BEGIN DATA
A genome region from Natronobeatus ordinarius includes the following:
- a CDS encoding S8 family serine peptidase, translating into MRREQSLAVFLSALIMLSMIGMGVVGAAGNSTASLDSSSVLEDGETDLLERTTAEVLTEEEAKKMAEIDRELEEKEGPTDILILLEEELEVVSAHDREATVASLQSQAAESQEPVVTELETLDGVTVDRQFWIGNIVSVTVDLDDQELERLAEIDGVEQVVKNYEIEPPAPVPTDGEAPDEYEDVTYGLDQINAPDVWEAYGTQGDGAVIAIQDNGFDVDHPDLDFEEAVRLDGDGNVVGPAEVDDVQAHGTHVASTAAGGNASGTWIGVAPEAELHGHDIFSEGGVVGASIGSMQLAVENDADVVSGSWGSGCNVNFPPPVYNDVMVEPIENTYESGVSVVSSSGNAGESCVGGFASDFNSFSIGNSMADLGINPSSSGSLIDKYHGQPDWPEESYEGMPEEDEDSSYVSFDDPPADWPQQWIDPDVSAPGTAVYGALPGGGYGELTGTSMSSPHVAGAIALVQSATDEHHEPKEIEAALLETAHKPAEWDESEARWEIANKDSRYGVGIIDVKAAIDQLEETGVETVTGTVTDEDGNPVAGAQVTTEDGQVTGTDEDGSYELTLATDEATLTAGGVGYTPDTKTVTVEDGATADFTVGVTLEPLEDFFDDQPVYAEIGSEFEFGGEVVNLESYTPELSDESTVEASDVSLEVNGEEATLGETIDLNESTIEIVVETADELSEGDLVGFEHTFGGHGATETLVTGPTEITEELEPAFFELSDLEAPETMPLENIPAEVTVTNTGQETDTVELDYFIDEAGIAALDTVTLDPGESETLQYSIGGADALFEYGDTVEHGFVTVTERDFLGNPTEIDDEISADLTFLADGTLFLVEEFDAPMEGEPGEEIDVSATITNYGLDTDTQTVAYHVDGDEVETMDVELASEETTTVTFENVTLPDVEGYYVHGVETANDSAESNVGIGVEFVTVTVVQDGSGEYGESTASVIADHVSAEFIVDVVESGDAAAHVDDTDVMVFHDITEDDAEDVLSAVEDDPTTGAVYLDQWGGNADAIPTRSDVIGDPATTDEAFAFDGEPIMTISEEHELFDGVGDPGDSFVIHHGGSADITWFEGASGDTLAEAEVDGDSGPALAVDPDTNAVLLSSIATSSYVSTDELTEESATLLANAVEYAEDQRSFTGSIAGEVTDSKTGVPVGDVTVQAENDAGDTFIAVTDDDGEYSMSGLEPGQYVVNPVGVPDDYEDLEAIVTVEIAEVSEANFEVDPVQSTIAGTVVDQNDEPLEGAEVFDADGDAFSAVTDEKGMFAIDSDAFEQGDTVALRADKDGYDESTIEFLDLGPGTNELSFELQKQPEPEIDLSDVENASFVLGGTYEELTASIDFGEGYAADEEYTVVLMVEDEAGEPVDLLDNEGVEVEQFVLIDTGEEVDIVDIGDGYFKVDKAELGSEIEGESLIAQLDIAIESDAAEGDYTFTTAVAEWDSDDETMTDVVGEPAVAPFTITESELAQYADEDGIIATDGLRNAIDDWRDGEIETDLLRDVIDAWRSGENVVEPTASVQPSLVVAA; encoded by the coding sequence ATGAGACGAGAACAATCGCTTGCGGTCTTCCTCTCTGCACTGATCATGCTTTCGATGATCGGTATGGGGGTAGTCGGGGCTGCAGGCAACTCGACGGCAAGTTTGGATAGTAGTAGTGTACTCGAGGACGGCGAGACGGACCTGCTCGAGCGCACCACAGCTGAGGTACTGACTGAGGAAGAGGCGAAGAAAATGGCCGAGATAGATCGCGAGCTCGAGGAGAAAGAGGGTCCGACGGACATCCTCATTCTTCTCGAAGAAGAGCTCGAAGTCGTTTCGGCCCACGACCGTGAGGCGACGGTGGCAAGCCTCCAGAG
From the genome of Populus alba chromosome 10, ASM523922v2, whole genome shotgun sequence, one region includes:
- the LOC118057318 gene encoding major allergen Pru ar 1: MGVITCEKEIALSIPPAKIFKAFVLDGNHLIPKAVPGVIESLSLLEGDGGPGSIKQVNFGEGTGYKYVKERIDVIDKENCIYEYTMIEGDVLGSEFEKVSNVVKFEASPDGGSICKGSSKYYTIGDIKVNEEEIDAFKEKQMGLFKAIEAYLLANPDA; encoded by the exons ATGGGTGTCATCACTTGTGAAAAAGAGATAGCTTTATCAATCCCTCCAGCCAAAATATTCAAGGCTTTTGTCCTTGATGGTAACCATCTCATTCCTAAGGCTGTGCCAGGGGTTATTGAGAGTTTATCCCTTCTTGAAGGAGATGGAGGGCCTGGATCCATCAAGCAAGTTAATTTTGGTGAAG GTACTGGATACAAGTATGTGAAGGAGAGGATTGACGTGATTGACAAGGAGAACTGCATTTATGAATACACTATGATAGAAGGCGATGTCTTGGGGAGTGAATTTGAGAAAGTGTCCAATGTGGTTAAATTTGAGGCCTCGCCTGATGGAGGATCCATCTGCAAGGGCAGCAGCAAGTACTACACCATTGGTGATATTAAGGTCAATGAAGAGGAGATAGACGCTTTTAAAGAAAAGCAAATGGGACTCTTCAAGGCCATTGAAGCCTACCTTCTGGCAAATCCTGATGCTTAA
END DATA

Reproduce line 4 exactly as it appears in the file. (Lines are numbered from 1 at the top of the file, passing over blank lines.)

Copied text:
- the LOC118057318 gene encoding major allergen Pru ar 1: MGVITCEKEIALSIPPAKIFKAFVLDGNHLIPKAVPGVIESLSLLEGDGGPGSIKQVNFGEGTGYKYVKERIDVIDKENCIYEYTMIEGDVLGSEFEKVSNVVKFEASPDGGSICKGSSKYYTIGDIKVNEEEIDAFKEKQMGLFKAIEAYLLANPDA; encoded by the exons ATGGGTGTCATCACTTGTGAAAAAGAGATAGCTTTATCAATCCCTCCAGCCAAAATATTCAAGGCTTTTGTCCTTGATGGTAACCATCTCATTCCTAAGGCTGTGCCAGGGGTTATTGAGAGTTTATCCCTTCTTGAAGGAGATGGAGGGCCTGGATCCATCAAGCAAGTTAATTTTGGTGAAG GTACTGGATACAAGTATGTGAAGGAGAGGATTGACGTGATTGACAAGGAGAACTGCATTTATGAATACACTATGATAGAAGGCGATGTCTTGGGGAGTGAATTTGAGAAAGTGTCCAATGTGGTTAAATTTGAGGCCTCGCCTGATGGAGGATCCATCTGCAAGGGCAGCAGCAAGTACTACACCATTGGTGATATTAAGGTCAATGAAGAGGAGATAGACGCTTTTAAAGAAAAGCAAATGGGACTCTTCAAGGCCATTGAAGCCTACCTTCTGGCAAATCCTGATGCTTAA